Research Handbook on Entrepreneurial Finance
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Research Handbook on Entrepreneurial Finance

Edited by Javed Ghulam Hussain and Jonathan M. Scott

Drawing upon current cutting-edge theories, knowledge and research findings, this Handbook provides an analysis of the interaction between small and medium-sized enterprises (SMEs), entrepreneurs and financial institutions globally. The contributors consider regional and international perspectives within and between Europe, North America, New Zealand, the Middle East, as well as South, Central and East Asia on a chapter-by-chapter basis. In so doing, they provide a contextualized, up-to-date snapshot of research into entrepreneurial finance across the world.
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Chapter 3: Entrepreneurial finance in New Zealand

David Deakins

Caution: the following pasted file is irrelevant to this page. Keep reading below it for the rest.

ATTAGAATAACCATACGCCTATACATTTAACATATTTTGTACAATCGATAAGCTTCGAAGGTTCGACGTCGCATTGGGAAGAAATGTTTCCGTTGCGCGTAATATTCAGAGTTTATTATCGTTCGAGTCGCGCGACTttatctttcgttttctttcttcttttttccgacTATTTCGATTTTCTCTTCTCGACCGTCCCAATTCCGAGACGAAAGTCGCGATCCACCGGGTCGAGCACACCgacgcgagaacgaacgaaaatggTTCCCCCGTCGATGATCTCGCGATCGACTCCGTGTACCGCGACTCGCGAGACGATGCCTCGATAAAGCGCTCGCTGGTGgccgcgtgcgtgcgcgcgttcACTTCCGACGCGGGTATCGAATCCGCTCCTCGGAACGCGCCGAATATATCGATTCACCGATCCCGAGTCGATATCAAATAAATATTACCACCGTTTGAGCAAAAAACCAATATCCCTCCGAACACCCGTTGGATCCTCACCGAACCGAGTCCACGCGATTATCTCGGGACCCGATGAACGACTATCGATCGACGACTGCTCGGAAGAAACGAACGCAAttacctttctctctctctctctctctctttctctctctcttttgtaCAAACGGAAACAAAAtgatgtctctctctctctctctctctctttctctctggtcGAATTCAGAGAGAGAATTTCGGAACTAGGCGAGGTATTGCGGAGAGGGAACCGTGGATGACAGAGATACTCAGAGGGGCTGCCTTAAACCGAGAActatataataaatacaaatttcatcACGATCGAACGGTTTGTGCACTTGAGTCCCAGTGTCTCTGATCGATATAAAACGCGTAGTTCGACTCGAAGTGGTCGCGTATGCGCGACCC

New Zealand is of interest for containing a unique and specific environment for entrepreneurs and for entrepreneurial finance. It is a small open economy with a population of 4.5 million and geographically remote and peripheral from the developed world’s major economies, in Europe and North America. This places special challenges on its entrepreneurs. However, it is ranked by the World Bank as one of the easiest economies in which to do business (New Zealand is ranked second behind only Singapore) reflecting a benign economic and financial regulatory environment. In this chapter we examine the demand and supply side implications of this context for entrepreneurial finance. New Zealand’s banks are largely Australian owned and were comparatively insulated from the Global Financial Crisis (GFC) post-2008, which arguably has provided continuity in entrepreneurial debt finance. However, by comparison with North America and Europe, sources of equity and venture capital are immature and regarded as being fragmented by financial commentators. As a result, the New Zealand government has sought to stimulate VC and equity markets. In this chapter we report demand side research conducted by the author with New Zealand technology-based small firms and their experience in raising entrepreneurial risk capital over a two year period from 2011 to 2013. The chapter concludes with some of the implications for ‘Kiwi’ entrepreneurs and observations on the emergence of embryonic business angel networks which have some unique characteristics.

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